This week, Hacking Healthcare begins by examining Australia’s recent decision to deploy further active, offensive cyber measures, or “hack back”, through its new cyber task force. We attempt to understand how this may catalyze other governments to embrace a more offensive approach to cyber threats. Next, we catch you up on developments with the update to the EU’s Network Information Security (NIS) Directive, including when entities should expect to it to enter into force.

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Welcome Back to Hacking Healthcare.


Australia to “Hack Back” with Enhanced Offensive Cyber Operations

The Australian government formalized a new partnership between the Australian Federal Police (AFP) and Australian Signals Directorate (ASD) to investigate, target, and disrupt cybercriminal syndicates via information-sharing, collaboration, and enforcement activities.[i] The task force comes in response to recent data breaches against Optus and Medibank, and it signals a growing sense of urgency among governments to actively counter cybercriminal activity.

For those unfamiliar with the two Australian agencies in the task force, ASD’s equivalent in the United States is the National Security Agency (NSA) and AFP’s equivalent is the Federal Bureau of Investigation (FBI). Although the details of what issues this joint operation will focus on are ambiguous — and they may stay that way to prevent active cyber operations from being compromised — generally, it can be expected that it will focus on intelligence gathering and threat hunting, specifically regarding ransomware threats.  According to the Australian Cyber Security Centre’s 2022 Cyber Threat Report, “ransomware remains the most destructive cybercrime threat to Australia due to its high financial impact and its targeted data breaches.”[ii]  Just in the last two months alone, Australia suffered serious hacks against Optus, its second-largest telecommunications company, and Medibank, its largest private health insurer. Between the two, “over 14 million customer accounts have had data hacked — equivalent to 56% of the population — since Sept. 22 alone.”[iii]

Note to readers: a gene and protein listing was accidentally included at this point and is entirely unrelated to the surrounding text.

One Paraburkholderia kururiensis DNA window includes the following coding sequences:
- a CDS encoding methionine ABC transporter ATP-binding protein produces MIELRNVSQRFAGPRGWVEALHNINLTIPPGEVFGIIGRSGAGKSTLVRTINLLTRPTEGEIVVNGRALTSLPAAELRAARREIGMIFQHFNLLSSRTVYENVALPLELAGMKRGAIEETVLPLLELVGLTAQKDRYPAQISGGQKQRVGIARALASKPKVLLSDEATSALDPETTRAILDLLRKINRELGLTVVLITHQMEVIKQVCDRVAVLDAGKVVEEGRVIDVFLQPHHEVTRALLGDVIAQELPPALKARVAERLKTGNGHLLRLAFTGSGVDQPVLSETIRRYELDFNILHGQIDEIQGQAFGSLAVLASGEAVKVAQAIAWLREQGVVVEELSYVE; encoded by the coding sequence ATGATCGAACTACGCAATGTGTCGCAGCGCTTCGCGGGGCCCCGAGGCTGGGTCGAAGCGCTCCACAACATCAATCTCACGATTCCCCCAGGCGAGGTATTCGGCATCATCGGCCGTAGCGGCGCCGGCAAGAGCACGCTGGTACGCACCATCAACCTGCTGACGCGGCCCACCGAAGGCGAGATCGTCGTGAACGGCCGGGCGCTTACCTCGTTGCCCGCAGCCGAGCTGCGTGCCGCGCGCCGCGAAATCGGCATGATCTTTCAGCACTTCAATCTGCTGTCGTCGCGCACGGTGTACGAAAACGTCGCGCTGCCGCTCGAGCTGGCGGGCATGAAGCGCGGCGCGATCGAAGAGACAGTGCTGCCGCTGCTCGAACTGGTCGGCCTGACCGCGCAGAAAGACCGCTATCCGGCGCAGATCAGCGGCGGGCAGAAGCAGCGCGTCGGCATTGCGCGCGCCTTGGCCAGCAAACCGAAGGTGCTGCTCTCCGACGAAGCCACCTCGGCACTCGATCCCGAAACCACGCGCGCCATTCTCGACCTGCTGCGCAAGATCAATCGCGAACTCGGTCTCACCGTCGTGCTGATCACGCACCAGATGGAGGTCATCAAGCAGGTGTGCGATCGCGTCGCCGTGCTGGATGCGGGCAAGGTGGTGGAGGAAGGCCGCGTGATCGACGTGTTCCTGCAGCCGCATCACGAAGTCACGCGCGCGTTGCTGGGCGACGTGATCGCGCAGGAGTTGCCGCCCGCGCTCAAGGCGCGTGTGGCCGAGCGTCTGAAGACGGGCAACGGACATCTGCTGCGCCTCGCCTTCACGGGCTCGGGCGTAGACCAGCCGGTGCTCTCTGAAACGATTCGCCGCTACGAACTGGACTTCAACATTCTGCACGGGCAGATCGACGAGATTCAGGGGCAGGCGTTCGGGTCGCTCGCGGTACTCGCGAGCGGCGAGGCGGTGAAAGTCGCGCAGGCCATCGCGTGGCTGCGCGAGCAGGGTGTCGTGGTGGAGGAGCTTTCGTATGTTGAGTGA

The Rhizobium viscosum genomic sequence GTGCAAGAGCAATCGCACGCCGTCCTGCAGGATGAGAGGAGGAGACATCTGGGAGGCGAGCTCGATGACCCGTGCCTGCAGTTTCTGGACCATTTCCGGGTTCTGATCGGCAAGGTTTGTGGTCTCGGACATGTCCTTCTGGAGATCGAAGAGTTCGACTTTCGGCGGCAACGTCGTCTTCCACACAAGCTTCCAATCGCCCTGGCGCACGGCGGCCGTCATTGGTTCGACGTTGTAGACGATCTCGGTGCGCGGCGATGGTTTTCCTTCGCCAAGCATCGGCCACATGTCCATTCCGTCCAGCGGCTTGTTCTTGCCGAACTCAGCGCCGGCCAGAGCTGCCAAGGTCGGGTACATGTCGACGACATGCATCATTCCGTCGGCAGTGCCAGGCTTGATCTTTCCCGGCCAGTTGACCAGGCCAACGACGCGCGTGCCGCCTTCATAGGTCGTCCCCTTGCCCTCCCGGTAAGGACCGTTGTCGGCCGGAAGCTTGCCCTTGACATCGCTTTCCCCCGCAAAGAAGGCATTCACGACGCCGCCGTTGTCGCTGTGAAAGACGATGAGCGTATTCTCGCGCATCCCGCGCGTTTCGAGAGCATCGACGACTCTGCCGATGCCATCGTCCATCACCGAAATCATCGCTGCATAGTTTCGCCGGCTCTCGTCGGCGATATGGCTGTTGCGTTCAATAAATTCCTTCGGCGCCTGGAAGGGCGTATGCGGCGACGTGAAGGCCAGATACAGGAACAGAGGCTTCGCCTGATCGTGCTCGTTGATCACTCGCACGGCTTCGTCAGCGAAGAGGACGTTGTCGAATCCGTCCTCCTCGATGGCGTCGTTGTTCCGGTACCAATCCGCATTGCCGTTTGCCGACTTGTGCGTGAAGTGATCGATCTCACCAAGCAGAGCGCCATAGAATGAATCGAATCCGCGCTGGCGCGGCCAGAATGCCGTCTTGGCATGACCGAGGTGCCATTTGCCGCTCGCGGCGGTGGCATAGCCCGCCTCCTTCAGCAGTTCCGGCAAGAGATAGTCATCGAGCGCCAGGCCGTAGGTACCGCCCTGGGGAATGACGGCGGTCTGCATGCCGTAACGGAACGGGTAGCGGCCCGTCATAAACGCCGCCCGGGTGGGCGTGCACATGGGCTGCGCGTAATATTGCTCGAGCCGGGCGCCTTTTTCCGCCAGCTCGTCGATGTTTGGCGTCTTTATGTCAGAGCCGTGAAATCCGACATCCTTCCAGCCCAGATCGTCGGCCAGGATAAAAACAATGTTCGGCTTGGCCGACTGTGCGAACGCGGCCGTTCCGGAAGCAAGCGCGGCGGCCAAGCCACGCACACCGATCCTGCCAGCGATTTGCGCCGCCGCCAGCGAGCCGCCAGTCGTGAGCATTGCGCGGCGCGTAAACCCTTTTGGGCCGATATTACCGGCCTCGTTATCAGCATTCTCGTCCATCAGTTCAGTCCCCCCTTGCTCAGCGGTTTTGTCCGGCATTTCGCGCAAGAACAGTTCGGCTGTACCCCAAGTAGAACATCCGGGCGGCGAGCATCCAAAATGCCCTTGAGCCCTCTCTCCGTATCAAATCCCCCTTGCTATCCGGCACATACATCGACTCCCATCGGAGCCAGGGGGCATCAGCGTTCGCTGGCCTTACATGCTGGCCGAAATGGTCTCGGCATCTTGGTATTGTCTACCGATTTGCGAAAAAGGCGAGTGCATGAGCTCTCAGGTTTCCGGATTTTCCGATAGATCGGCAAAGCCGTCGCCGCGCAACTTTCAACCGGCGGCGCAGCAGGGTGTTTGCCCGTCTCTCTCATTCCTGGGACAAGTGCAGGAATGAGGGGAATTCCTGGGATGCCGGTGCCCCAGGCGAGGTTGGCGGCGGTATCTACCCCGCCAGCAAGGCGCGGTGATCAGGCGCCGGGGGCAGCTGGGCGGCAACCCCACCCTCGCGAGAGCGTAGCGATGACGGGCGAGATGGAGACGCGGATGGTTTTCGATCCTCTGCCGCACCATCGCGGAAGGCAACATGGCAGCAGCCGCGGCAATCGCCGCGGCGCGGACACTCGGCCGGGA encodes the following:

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NIS 2 Heads Toward Implementation 

The European Union’s Network and Information Security (NIS) Directive was the first EU- wide piece of legislation that set baseline cybersecurity expectations and requirements for EU member-states. As technology and cyber threats have evolved, the EU has been diligently working on a comprehensive update that has cleared its last procedural hurdles. The new NIS directive, NIS2, will bring about significant impacts on healthcare sector cybersecurity.


For those who haven’t thought about NIS2 recently, or who need help remembering the difference between NIS2, the Cyber Resilience Act (CRA), and other EU legislation, let’s quickly recap some of the significant ways that NIS2 will impact the healthcare sector:


  • – Broader and more consistent coverage of healthcare entities across EU member-states
  • – Strengthened and harmonized cybersecurity requirements that include “Management Body” oversight and accountability
  • – Streamlined incident-reporting obligations to minimize over-reporting and the burden placed on private sector entities
  • – Improved information-sharing, cooperation, and cross-border crisis management


When Will NIS2 Be Implemented?


While the final text was agreed upon between the European Parliament and the European Council back in May, it still needed to be formally adopted by both bodies. Parliament adopted it on November 11th, and the Council did the same on November 28th. All that is left is for NIS2 to be published in the Official Journal of the European Union, which appears likely to happen in the next few days.


Twenty days after its publication in the journal, NIS2 will enter into force and the clock will start for EU member-states to transpose the provisions of the directive into their own national law. Member-states will have 21 months to complete this task, and while there is certain to be staggered completion among the various members, NIS2 will become uniformly enforced after the 21-month deadline.


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Tuesday, November 29th:

– No relevant hearings


Wednesday, November 30th:

– No relevant hearings


Thursday, December 1st:

– No relevant hearings


International Hearings/Meetings

– No relevant meetings

EU –

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[iv] Five Eyes Alliance: United States, United Kingdom, Canada, Australia, New Zealand

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